Roland Duer Irving (1847-1888)

2024 ILSG Pioneer

It is my great honor to nominate and promote Roland Duer Irving (1847-1888) as the 2024 Pioneer of Lake Superior Geology. 

I suspect that many ILSG members are unfamiliar with Dr. Irving and his many truly pioneering contributions to our understanding of various aspects of Lake Superior geology.  Were it not for his premature death at the age of 41, I have no doubt that his continued work on the Precambrian geology of the Lake Superior region would have ranked him as one of the greatest Lake Superior geologists of his time. As it stands, his nearly two decades of mapping, petrography, and geochemical studies and mentoring of students at the University of Wisconsin provided a firm and rational foundation for our further understanding of Lake Superior geology.

Roland Duer Irving was born in New York City on April 29th, 1847 as grand-nephew to the classic American novelist-essayist Washington Irving and the New York State Supreme Court Justice, John Duer.  John Wesley Powell (2nd USGS Director 1881-1894) noted in his memoriam of Dr. Irving (Powell, 1891) that in his youth, “Roland was subject to frequent and alarming attacks of illness, also to a weakness of sight, which proved to be his greatest obstacle through life” and as such “his early education was at home, his sisters and his father being his instructor”. Ultimately, he enrolled at Columbia College School of Mines in 1863, and with the continued help of his sisters, he graduated in 1868 with a degree in mining engineering. During and after his time at Columbia, he worked for coal mines and smelters in Pennsylvania and New Jersey.  In 1870, he was offered a mining and metallurgy chair position at the University of Wisconsin.

Irving’s arrival at the University of Wisconsin in 1870 marked the emergence of the “Wisconsin School of Precambrian Geology” (Dott, 2001).  He quickly gained prominence within the university as a faculty leader and outside the university as a research investigator (Curti and Carstenson, 1949).  Soon after his arrival, the Wisconsin Geological Survey was established by the legislature in 1873 with Irving, T.C. Chamberlain, and Moses Strong serving assistant geologists.  By 1876, Chamberlin took the reins as chief geologist of the survey, a position he would hold until its legislative termination in 1879.  In 1880, Clarence King, first director of the US Geological Survey, recruited both Chamberlin and Irving to join the USGS in an effort to develop a geologic map of the entire United States.  In 1881, Chamberlin was appointed director of the Glacial Division of the USGS.  In 1882, Irving was appointed to head the USGS’s Lake Superior Precambrian Division, all the while continuing as head of the Department of Mineralogy and Geology at the University of Wisconsin.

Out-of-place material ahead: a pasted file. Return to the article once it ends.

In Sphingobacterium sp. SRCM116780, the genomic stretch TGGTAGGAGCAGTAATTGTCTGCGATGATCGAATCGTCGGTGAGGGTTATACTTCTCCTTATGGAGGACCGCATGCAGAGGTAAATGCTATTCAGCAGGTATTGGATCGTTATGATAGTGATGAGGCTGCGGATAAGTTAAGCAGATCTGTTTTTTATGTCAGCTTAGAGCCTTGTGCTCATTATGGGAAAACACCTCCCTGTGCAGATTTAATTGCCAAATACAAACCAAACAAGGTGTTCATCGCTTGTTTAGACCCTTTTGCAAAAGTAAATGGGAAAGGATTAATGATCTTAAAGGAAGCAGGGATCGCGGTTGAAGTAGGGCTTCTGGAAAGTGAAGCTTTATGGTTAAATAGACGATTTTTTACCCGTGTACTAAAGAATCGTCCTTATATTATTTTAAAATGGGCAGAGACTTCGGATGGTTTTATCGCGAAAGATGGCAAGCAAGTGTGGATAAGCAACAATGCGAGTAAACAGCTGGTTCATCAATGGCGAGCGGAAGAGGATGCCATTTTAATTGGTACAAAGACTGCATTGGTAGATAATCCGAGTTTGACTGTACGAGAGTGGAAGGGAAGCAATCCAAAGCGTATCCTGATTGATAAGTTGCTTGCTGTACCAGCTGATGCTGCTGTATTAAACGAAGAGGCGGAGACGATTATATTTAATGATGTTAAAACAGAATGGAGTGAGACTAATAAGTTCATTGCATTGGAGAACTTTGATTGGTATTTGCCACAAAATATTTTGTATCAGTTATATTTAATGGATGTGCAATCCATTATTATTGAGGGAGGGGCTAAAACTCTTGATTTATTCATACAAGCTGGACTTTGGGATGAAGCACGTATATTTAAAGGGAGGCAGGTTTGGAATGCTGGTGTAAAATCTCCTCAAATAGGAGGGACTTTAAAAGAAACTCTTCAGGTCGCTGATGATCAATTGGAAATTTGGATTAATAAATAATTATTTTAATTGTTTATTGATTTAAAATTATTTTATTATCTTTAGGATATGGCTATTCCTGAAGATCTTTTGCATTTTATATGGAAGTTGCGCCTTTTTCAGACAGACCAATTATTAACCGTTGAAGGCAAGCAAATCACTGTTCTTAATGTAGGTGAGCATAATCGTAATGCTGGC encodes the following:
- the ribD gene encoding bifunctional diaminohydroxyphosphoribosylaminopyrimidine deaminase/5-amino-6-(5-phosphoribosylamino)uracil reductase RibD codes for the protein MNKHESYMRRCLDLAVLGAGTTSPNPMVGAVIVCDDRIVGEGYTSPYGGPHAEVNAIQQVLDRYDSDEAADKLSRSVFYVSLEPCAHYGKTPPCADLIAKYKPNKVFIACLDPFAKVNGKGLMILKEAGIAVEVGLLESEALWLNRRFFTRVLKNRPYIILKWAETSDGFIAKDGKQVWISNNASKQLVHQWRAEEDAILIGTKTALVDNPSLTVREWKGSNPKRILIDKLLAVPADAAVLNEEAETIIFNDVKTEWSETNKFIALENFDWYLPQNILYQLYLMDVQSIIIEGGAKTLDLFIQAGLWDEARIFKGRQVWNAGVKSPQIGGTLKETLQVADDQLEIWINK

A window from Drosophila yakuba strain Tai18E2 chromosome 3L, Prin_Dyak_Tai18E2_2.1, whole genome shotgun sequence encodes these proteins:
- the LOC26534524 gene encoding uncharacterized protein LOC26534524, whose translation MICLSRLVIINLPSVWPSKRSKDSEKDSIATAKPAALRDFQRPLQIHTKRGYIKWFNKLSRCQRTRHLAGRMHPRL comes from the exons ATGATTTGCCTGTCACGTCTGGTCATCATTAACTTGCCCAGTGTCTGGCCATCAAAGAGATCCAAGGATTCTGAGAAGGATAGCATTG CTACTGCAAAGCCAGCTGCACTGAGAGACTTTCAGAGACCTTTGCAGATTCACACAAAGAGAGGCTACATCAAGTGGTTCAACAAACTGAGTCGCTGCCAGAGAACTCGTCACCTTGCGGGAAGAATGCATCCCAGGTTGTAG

During Roland Irving’s teaching and research time with the University of Wisconsin, the Wisconsin Geological Survey and the USGS, he came to mentor and collaborate with several notable geologists who would make their own mark on Lake Superior geology (Dott, 2001).  Charles Van Hise arrived at UW as a geology student under Irving’s supervision in 1874.  He completed his BS in 1879, his MS in 1882, and his PhD in 1892 (1st PhD at UW).  With the passing of Dr. Irving in 1888, Van Hise became not only the principal geologist for the USGS’s Lake Superior Division, but also the head of Wisconsin’s geology department. Another notable student of Roland Irving’s at Wisconsin was Florence Bascom. She conducted a petrographic study of the Mellen Complex under the supervision of Irving and Van Hise and received the second ever MS degree in geology from UW in 1887.  She later earned her doctorate degree from Johns Hopkins in 1893, the first woman in the US to be awarded a PhD in geology.
Irving’s work with the Wisconsin Geological Survey (1873-1879) involved many aspects of Wisconsin geology.  In Volume 1 (actually published last in 1883), which was intended to be a general summary of the geology, natural history and economic geology of the state for the general education of the public, Irving contributed chapters on the minerals, rock types, and iron ores of the state.  In Volume 2 (1877), Irving reported on the Precambrian, Paleozoic, and Quaternary geology of central Wisconsin. His descriptions of the general structure and lithologic attributes of the Baraboo Quartzite and its unconformable relationship with adjacent “Silurian” (Paleozoic) rocks is particularly noteworthy.  Volume 3 (1880), which focussed on the geology of Northern Wisconsin, included Irving’s summary report on the general geology of the Lake Superior region (Part 1) and a more detailed report on the geology of the eastern Lake Superior District (Part III).  This work, which was based on field studies conducted between 1875 and 1878, formed the basis of his subsequent USGS work detailing the overall geology and structure of the Keweenawan System in the Lake Superior region. It is noteworthy that the renown petrographer, Raphel Pumpelly, contributed a chapter on the petrography of Keweenawan rocks (Part II) collected by Irving and others.  Irving relied heavily on petrographic examination of field samples in his subsequent USGS work.  In the final volume (#4, 1882) devoted to the geology, paleontology, natural history, and glacial geology of the southern half of the state  Irving’s contribution focussed on the field and petrographic attributes of crystalline rocks of the Wisconsin River valley.  He recruited his MS student, Charles Van Hise, to carry out most of the petrographic descriptions.